Gomukhasana: go = cow · mukha = face · asana = pose
Brings awareness to patterns of breath and facilitates subtle movement in your shoulders, arms, hips, and legs; encourages toning and awareness from the palate to the pelvic floor; fosters internal reflection.
- From a kneeling position, cross your right leg over your left just above your left knee. Place the top of your right foot on the floor alongside your left ankle. Exhale and sit back onto your heels, keeping thighs and feet together. Bring your focus to the low belly and pelvic floor, observing the movement of the breath.
- Gaze gently at your knees as you place your right hand on your right knee, and your left hand on top of the right. Bring the chin toward the sternum; inhale to sit tall and straight.
- Release your jaw, tongue, and palate and breathe smoothly, allowing your heart to float, collarbones to broaden, and coccyx (tailbone) to drop as your low back ribs spread on the wave of the breath. Hold this form for at least 10 rounds of breath.
- Inhaling, lift your head and gradually tilt it back to extend the lower neck. Rotate your left shoulder forward as you reach that hand up your back with the palm facing out. On an inhale, reach up with your right arm. Bend your right elbow, drop your right arm down your back, and clasp your hands together behind your back.
- Now, roll the top of the left shoulder back. Point your right elbow at the ceiling and your left elbow toward the floor, and gently pull your arms in opposite directions. Drop your sitting bones toward the floor and softly squeeze your legs together to create the sense that your upper body is floating above the foundation of your legs. Breathe smoothly, softening the tongue and jaw while listening to the sound of the breath. Hold the posture for at least 5 breaths.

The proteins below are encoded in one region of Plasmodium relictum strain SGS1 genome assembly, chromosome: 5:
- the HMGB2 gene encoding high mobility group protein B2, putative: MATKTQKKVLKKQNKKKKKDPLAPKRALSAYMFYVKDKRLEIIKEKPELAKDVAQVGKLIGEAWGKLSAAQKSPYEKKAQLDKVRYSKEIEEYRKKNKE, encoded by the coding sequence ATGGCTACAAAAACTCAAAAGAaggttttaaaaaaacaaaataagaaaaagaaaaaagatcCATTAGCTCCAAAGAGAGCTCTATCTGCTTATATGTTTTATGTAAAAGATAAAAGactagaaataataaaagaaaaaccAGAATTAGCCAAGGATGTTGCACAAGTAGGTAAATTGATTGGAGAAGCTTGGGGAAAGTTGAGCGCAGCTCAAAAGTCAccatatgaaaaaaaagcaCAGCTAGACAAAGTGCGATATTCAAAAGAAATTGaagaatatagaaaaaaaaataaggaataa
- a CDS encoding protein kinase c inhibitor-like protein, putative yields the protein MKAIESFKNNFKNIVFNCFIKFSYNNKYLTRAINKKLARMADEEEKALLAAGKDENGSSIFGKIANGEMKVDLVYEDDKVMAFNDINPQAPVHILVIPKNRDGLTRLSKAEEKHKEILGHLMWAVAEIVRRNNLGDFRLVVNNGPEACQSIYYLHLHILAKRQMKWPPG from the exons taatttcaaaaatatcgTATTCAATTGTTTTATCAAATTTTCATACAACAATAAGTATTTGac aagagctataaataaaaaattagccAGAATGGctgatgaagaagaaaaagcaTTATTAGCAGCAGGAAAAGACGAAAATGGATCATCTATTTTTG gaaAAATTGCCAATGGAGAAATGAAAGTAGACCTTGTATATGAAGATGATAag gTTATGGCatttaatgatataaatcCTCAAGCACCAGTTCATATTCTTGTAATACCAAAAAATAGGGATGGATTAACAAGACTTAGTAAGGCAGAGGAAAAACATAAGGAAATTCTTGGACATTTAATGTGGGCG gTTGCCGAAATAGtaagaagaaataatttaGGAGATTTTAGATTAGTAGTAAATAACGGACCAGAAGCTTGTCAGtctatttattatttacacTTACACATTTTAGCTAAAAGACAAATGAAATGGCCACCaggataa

- Release the pose on an inhale. Switch the cross of your legs and repeat on the other side.
See alsoLearn more about Cow Face Pose
Don't stick out your front ribs while your hands are clasped behind your back. The hand in contact with your thoracic spine triggers a lifting of the heart and a sense of lifting and spreading in the upper back, but these sensations are lost if the front ribs jut out. Instead, focus on broadening the low back and dropping the coccyx down and forward to soften the front ribs and lift the center point of the pelvic floor.
Don’t collapse the center of your chest, which causes the entire pose to feel sunken and static. Instead, spread the collarbones and sit as if hovering above the support provided by your legs. Breathe smoothly to cultivate a sense of internal calm and stability.
About Our Pros
Richard Freeman has been a student of yoga since 1968 and studied in India among a number of traditional lineages, which he synthesizes in the Ashtanga Vinyasa system. Mary Taylor began studying yoga in 1978 and, inspired by her primary teacher, K. Pattabhi Jois, became absorbed by the practice and its transformative impact on the body and mind. Freeman and Taylor teach together throughout the world and have co-authored a new book, The Art of Vinyasa, which will be released by Shambhala Publications in December. To learn more, go to richardfreemanyoga.com.